Friday, 2 September 2011

Will President Obama be re-elected?


The electoral news on the other side of the Atlantic is that 'never-wrong' electoral analyst and 'egghead' Alan Lichtman has picked President Obama (above) to be re-elected next year. Apparently he's got a lock on most of the 'keys' that have secured the popular vote for the winner over the last two hundred years - scoring high on foreign policy successes and an avoidance of scandal during his time in the White House for instance. Lichtman has garnered quite a bit of coverage for his research and his views - manna from heaven for hard-pressed and ill-regarded academics everywhere.

But is he right? History is full of examples where pundits have come spectacularly unstuck, such as those political scientists who predicted an Al Gore Presidential win in 2000 based partly on the booming state of the economy. Though their overall numbers were only a little out (and way within the margin of error in some cases), the consequences of just a few small changes were momentous indeed.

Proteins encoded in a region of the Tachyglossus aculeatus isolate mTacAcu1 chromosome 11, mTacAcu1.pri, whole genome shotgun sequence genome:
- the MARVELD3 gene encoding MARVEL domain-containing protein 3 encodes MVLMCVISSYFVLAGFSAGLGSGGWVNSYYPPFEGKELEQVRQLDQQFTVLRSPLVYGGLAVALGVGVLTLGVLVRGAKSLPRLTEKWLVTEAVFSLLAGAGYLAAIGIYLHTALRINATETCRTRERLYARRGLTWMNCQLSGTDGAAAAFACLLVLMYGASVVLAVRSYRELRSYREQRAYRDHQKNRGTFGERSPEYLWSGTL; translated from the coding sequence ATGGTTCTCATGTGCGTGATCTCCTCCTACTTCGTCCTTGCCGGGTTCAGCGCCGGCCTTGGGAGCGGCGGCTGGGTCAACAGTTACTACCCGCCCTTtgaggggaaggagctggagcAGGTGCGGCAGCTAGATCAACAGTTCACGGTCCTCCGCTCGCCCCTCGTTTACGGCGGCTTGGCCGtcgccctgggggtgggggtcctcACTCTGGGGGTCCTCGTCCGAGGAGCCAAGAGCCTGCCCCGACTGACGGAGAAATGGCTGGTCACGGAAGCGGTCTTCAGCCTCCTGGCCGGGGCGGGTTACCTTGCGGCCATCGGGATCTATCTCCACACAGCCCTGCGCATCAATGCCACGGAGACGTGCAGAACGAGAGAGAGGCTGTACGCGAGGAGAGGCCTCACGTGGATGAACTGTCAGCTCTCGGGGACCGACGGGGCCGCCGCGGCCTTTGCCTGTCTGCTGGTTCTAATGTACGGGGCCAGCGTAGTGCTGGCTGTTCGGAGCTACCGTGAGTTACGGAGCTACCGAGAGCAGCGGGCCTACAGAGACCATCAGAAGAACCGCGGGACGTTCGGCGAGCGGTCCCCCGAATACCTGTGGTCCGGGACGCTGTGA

As Nate Silver points out over at '538', many of Lichtman's so-called 'keys' are entirely personal readings of the situation, such as whether the candidate is 'charismatic' or not, and whether his or her opponent is a 'national hero'. Who's to say? Senator John McCain did a passable job of the latter status until his campaign so spectacularly fell apart over Wall Street's crises and his Vice-Presidential pick, Sarah Palin.

Here we should look at the situation in front of us, rather than extremely subjective and and error-prone readings of the past.

What do they tell us? Political pundits favour Obama by a margin of 55-45. With their own money, which is a pretty good guide to what people actually believe. The complicated maths of the United States Electoral College, which actually elects the President, tends to favour their candidates at the moment. And state-by-state polls show Obama closer to the Electoral College finishing line than a nominal Republican opponent. The power of incumbency and the bully pulpit of the Presidency are still on his side. He's a formidable campaigner and (most of the time) a likeable personality.

So the best answer to our question is still this: no-one knows. At the moment, it's just slightly more likely than the alternative, but it depends on who the Republicans nominate as their candidate.

That's it. Not very exciting, but don't let anyone tell you any different.

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